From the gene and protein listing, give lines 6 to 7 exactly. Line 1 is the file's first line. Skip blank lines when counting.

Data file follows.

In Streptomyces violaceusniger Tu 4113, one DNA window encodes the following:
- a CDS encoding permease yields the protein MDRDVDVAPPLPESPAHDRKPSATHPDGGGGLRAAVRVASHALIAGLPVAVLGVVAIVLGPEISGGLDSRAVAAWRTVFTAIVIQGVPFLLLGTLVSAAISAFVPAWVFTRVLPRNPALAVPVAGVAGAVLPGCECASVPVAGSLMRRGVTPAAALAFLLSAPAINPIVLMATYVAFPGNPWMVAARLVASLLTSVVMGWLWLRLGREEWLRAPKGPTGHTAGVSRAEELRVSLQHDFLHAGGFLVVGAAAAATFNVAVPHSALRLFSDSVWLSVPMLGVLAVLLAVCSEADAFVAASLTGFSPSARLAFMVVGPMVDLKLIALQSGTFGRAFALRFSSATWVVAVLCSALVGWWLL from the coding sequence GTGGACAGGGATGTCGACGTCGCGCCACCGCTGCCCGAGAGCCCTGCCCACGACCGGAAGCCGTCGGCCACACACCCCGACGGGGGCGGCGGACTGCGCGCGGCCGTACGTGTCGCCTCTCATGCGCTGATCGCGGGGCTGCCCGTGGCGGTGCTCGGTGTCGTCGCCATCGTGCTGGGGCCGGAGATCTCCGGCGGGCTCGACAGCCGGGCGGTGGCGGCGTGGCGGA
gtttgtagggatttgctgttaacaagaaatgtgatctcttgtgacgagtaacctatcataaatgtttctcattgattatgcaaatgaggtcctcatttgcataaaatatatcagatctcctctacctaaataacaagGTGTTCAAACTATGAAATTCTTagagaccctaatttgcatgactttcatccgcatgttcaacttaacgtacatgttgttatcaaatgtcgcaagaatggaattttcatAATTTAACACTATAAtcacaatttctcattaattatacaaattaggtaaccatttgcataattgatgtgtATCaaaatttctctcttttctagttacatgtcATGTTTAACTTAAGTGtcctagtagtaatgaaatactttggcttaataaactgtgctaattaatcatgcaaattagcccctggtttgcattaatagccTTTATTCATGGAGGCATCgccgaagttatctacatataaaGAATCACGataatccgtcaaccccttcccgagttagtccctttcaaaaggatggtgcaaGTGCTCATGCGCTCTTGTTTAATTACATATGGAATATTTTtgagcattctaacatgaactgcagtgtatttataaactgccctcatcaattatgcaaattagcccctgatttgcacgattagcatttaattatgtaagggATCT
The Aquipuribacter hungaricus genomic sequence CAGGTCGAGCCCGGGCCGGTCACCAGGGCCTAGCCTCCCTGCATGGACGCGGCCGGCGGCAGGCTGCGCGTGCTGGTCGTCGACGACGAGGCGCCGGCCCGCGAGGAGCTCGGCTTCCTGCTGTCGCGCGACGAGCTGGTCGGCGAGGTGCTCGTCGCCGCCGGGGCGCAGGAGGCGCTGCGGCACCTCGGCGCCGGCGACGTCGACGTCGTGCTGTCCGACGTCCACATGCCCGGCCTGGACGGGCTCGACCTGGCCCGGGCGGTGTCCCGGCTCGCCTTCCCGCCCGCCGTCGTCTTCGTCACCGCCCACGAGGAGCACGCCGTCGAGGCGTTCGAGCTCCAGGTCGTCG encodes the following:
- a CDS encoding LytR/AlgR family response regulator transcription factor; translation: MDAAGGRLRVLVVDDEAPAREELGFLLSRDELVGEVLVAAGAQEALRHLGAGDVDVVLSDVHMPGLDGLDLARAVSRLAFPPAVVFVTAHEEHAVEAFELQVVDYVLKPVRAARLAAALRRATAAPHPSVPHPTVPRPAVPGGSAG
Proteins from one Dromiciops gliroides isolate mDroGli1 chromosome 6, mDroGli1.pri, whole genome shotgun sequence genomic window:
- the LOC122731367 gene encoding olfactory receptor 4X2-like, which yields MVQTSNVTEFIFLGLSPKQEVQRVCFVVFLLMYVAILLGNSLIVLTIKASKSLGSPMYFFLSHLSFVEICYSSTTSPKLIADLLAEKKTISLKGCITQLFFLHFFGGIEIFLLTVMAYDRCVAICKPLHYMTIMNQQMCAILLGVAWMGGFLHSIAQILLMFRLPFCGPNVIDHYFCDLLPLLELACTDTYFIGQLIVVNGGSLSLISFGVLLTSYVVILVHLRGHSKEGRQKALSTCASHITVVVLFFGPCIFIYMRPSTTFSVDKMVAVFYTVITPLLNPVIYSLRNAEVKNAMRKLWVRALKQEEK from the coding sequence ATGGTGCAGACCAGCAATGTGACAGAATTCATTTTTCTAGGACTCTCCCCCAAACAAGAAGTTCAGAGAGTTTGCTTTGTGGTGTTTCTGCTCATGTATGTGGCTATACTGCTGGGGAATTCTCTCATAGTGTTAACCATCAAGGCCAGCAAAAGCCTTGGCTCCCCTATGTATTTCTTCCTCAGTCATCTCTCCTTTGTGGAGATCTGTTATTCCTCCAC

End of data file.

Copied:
Proteins from one Dromiciops gliroides isolate mDroGli1 chromosome 6, mDroGli1.pri, whole genome shotgun sequence genomic window:
- the LOC122731367 gene encoding olfactory receptor 4X2-like, which yields MVQTSNVTEFIFLGLSPKQEVQRVCFVVFLLMYVAILLGNSLIVLTIKASKSLGSPMYFFLSHLSFVEICYSSTTSPKLIADLLAEKKTISLKGCITQLFFLHFFGGIEIFLLTVMAYDRCVAICKPLHYMTIMNQQMCAILLGVAWMGGFLHSIAQILLMFRLPFCGPNVIDHYFCDLLPLLELACTDTYFIGQLIVVNGGSLSLISFGVLLTSYVVILVHLRGHSKEGRQKALSTCASHITVVVLFFGPCIFIYMRPSTTFSVDKMVAVFYTVITPLLNPVIYSLRNAEVKNAMRKLWVRALKQEEK from the coding sequence ATGGTGCAGACCAGCAATGTGACAGAATTCATTTTTCTAGGACTCTCCCCCAAACAAGAAGTTCAGAGAGTTTGCTTTGTGGTGTTTCTGCTCATGTATGTGGCTATACTGCTGGGGAATTCTCTCATAGTGTTAACCATCAAGGCCAGCAAAAGCCTTGGCTCCCCTATGTATTTCTTCCTCAGTCATCTCTCCTTTGTGGAGATCTGTTATTCCTCCAC